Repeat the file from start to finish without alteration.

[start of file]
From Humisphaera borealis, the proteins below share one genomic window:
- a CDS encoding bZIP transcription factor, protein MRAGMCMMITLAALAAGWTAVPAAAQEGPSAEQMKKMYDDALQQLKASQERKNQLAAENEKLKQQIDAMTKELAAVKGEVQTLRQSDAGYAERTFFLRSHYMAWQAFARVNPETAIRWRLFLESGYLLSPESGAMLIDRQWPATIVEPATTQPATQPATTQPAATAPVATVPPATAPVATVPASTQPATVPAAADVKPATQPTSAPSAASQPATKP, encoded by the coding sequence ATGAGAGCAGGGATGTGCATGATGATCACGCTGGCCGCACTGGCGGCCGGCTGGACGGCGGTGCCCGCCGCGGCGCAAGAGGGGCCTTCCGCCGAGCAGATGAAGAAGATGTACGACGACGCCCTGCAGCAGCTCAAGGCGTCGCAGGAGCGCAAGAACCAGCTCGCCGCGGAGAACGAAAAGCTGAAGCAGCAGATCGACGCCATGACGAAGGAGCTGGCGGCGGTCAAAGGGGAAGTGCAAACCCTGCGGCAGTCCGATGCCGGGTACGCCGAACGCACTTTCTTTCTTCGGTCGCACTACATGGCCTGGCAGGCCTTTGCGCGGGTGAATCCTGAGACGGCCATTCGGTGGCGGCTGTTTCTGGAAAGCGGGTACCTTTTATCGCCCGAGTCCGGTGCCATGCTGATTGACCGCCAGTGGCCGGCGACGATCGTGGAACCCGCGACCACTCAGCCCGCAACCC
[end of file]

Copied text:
From Humisphaera borealis, the proteins below share one genomic window:
- a CDS encoding bZIP transcription factor, protein MRAGMCMMITLAALAAGWTAVPAAAQEGPSAEQMKKMYDDALQQLKASQERKNQLAAENEKLKQQIDAMTKELAAVKGEVQTLRQSDAGYAERTFFLRSHYMAWQAFARVNPETAIRWRLFLESGYLLSPESGAMLIDRQWPATIVEPATTQPATQPATTQPAATAPVATVPPATAPVATVPASTQPATVPAAADVKPATQPTSAPSAASQPATKP, encoded by the coding sequence ATGAGAGCAGGGATGTGCATGATGATCACGCTGGCCGCACTGGCGGCCGGCTGGACGGCGGTGCCCGCCGCGGCGCAAGAGGGGCCTTCCGCCGAGCAGATGAAGAAGATGTACGACGACGCCCTGCAGCAGCTCAAGGCGTCGCAGGAGCGCAAGAACCAGCTCGCCGCGGAGAACGAAAAGCTGAAGCAGCAGATCGACGCCATGACGAAGGAGCTGGCGGCGGTCAAAGGGGAAGTGCAAACCCTGCGGCAGTCCGATGCCGGGTACGCCGAACGCACTTTCTTTCTTCGGTCGCACTACATGGCCTGGCAGGCCTTTGCGCGGGTGAATCCTGAGACGGCCATTCGGTGGCGGCTGTTTCTGGAAAGCGGGTACCTTTTATCGCCCGAGTCCGGTGCCATGCTGATTGACCGCCAGTGGCCGGCGACGATCGTGGAACCCGCGACCACTCAGCCCGCAACCC